_VariationalDistribution¶

class
gpytorch.variational.
_VariationalDistribution
(num_inducing_points, batch_shape=<MagicMock name='mock()' id='140242995845664'>, mean_init_std=0.001)[source]¶ Abstract base class for all Variational Distributions.

forward
()[source]¶ Constructs and returns the variational distribution
Return type: MultivariateNormal
Returns: The distribution \(q(\mathbf u)\)

initialize_variational_distribution
(prior_dist)[source]¶ Method for initializing the variational distribution, based on the prior distribution.
Parameters: prior_dist (Distribution) – The prior distribution \(p(\mathbf u)\).

CholeskyVariationalDistribution¶

class
gpytorch.variational.
CholeskyVariationalDistribution
(num_inducing_points, batch_shape=<MagicMock name='mock()' id='140242995889712'>, mean_init_std=0.001, **kwargs)[source]¶ A
_VariationalDistribution
that is defined to be a multivariate normal distribution with a full covariance matrix.The most common way this distribution is defined is to parameterize it in terms of a mean vector and a covariance matrix. In order to ensure that the covariance matrix remains positive definite, we only consider the lower triangle.
Parameters:  num_inducing_points (int) – Size of the variational distribution. This implies that the variational mean should be this size, and the variational covariance matrix should have this many rows and columns.
 batch_shape (
torch.Size
, optional) – Specifies an optional batch size for the variational parameters. This is useful for example when doing additive variational inference.  mean_init_std (float) – (Default: 1e3) Standard deviation of gaussian noise to add to the mean initialization.
DeltaVariationalDistribution¶

class
gpytorch.variational.
DeltaVariationalDistribution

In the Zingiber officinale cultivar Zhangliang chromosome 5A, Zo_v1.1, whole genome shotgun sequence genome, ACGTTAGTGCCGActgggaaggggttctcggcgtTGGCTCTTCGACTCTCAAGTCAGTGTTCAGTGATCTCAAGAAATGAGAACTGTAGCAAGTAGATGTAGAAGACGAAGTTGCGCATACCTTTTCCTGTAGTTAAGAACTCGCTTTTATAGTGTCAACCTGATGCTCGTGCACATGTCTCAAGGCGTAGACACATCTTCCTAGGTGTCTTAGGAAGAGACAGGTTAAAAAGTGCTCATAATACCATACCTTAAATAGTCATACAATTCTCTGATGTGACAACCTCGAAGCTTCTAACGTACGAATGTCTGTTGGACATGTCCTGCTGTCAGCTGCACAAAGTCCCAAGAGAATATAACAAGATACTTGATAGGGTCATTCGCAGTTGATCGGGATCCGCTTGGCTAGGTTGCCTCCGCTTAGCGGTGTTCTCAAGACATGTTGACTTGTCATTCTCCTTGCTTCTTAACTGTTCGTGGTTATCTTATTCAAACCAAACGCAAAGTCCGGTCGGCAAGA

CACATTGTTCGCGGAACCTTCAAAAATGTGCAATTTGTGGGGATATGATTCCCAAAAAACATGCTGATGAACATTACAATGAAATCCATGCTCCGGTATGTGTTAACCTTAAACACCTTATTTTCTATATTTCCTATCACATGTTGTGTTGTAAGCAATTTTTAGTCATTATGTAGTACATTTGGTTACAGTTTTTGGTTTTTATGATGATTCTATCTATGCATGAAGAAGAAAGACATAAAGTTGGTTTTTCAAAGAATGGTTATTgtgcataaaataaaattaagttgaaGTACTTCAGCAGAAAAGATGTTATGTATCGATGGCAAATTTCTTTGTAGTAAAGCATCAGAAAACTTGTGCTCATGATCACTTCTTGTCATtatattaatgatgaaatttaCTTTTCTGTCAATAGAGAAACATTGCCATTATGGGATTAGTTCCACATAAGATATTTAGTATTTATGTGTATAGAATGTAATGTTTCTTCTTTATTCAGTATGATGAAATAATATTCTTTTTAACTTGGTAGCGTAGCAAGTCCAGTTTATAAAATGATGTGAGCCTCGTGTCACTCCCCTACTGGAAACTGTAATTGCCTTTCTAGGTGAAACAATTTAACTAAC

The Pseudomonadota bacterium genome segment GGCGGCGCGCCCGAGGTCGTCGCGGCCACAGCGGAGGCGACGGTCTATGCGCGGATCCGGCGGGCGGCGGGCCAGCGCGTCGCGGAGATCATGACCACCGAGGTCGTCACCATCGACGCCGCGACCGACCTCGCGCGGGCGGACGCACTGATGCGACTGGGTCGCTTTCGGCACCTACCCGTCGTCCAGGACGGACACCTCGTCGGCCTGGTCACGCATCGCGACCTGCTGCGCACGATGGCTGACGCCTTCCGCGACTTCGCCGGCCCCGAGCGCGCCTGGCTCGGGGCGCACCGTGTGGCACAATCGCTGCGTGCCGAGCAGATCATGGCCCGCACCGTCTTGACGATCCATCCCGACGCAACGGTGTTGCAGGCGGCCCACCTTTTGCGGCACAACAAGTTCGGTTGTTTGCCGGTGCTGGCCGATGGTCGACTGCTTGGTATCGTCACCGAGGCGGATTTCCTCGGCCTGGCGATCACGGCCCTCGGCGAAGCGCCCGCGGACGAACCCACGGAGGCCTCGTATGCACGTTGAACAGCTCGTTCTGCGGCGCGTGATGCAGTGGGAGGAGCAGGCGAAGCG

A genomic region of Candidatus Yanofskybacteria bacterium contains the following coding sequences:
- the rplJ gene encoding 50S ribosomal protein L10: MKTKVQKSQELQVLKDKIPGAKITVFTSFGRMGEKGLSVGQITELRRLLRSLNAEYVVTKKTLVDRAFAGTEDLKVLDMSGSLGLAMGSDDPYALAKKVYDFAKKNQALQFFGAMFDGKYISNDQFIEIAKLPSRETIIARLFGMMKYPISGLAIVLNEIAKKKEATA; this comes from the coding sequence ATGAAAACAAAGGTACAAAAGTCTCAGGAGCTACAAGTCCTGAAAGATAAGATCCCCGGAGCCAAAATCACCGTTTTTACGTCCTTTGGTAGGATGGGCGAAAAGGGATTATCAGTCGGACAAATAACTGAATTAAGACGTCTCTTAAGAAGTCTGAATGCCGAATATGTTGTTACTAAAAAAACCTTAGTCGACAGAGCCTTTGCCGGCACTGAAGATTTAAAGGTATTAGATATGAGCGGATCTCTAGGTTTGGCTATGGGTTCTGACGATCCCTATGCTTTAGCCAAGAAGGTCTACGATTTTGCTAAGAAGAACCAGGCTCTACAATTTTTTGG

(num_inducing_points, batch_shape=<MagicMock name='mock()' id='140242995362336'>, mean_init_std=0.001, **kwargs)[source]¶ This
_VariationalDistribution
object replaces a variational distribution with a single particle. It is equivalent to doing MAP inference.Parameters:  num_inducing_points (int) – Size of the variational distribution. This implies that the variational mean should be this size, and the variational covariance matrix should have this many rows and columns.
 batch_shape (
torch.Size
, optional) – Specifies an optional batch size for the variational parameters. This is useful for example when doing additive variational inference.  mean_init_std (float) – (Default: 1e3) Standard deviation of gaussian noise to add to the mean initialization.
MeanFieldVariationalDistribution¶

class
gpytorch.variational.
MeanFieldVariationalDistribution
(num_inducing_points, batch_shape=<MagicMock name='mock()' id='140242995065408'>, mean_init_std=0.001, **kwargs)[source]¶ A
_VariationalDistribution
that is defined to be a multivariate normal distribution with a diagonal covariance matrix. This will not be as flexible/expressive as aCholeskyVariationalDistribution
.Parameters:  num_inducing_points (int) – Size of the variational distribution. This implies that the variational mean should be this size, and the variational covariance matrix should have this many rows and columns.
 batch_shape (
torch.Size
, optional) – Specifies an optional batch size for the variational parameters. This is useful for example when doing additive variational inference.  mean_init_std (float) – (Default: 1e3) Standard deviation of gaussian noise to add to the mean initialization.
Variational Distributions for Natural Gradient Descent¶
Special _VariationalDistribution
objects designed specifically for
use with natural gradient descent techniques.
If the variational distribution is defined by \(\mathcal{N}(\mathbf m, \mathbf S)\), then